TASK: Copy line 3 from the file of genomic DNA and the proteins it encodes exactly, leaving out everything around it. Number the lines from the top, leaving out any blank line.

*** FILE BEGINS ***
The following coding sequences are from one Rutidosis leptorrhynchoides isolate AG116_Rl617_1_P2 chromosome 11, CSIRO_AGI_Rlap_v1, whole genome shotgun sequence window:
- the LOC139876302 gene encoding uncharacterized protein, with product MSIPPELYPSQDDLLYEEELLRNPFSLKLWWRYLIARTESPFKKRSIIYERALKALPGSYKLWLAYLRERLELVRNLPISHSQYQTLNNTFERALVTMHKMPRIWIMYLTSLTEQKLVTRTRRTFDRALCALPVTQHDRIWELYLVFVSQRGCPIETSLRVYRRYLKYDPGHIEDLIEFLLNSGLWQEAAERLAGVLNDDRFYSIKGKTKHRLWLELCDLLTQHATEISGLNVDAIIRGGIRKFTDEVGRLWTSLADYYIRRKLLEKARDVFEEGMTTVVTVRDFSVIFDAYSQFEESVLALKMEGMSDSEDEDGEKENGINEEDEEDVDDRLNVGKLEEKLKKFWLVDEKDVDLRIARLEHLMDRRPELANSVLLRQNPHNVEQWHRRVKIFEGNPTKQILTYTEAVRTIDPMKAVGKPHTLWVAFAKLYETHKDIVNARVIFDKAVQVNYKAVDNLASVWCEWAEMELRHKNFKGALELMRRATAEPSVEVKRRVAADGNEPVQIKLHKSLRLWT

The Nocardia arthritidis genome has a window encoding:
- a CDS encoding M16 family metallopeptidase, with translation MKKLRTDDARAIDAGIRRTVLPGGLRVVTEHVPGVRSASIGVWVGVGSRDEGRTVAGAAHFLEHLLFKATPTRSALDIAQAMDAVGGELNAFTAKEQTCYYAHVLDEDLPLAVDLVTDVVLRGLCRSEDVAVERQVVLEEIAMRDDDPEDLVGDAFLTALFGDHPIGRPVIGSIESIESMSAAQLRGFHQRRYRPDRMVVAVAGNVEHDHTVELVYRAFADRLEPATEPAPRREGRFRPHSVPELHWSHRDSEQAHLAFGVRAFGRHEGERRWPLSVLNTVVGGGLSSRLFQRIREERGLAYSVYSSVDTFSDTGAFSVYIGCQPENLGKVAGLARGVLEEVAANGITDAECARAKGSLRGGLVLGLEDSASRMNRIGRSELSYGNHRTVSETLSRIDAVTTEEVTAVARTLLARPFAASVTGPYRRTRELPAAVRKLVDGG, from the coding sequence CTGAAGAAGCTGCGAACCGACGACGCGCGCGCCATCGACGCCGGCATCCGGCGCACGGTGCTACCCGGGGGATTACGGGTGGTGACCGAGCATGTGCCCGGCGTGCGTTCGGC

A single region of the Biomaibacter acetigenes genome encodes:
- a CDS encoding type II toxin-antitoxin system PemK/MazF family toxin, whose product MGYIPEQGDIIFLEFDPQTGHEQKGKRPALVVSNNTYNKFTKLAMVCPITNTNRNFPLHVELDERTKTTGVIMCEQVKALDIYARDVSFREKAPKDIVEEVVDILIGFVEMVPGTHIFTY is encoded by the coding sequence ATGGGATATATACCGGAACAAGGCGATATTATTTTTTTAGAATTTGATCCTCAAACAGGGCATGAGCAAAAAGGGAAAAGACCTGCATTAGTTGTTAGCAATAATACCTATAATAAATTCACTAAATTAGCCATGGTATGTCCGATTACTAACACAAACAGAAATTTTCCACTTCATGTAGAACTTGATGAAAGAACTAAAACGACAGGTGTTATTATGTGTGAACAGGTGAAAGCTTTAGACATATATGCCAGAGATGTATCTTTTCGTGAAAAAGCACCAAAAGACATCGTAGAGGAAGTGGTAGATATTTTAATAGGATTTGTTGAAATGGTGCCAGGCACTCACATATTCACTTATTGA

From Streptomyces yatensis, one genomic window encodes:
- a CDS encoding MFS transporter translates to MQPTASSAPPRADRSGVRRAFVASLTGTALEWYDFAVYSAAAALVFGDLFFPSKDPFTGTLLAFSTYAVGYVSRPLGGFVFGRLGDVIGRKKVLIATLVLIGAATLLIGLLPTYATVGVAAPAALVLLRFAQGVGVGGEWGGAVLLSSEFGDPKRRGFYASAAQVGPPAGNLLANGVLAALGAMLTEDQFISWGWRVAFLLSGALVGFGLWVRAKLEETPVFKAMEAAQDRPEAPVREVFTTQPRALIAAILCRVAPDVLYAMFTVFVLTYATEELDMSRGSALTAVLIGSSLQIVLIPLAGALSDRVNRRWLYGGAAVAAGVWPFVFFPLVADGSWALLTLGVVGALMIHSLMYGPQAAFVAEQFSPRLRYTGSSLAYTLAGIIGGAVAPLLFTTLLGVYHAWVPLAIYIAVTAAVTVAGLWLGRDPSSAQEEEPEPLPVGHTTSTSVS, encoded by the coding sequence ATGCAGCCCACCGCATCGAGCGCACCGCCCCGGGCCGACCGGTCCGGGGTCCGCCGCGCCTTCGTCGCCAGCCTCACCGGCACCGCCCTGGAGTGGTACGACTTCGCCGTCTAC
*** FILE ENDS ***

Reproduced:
The Nocardia arthritidis genome has a window encoding: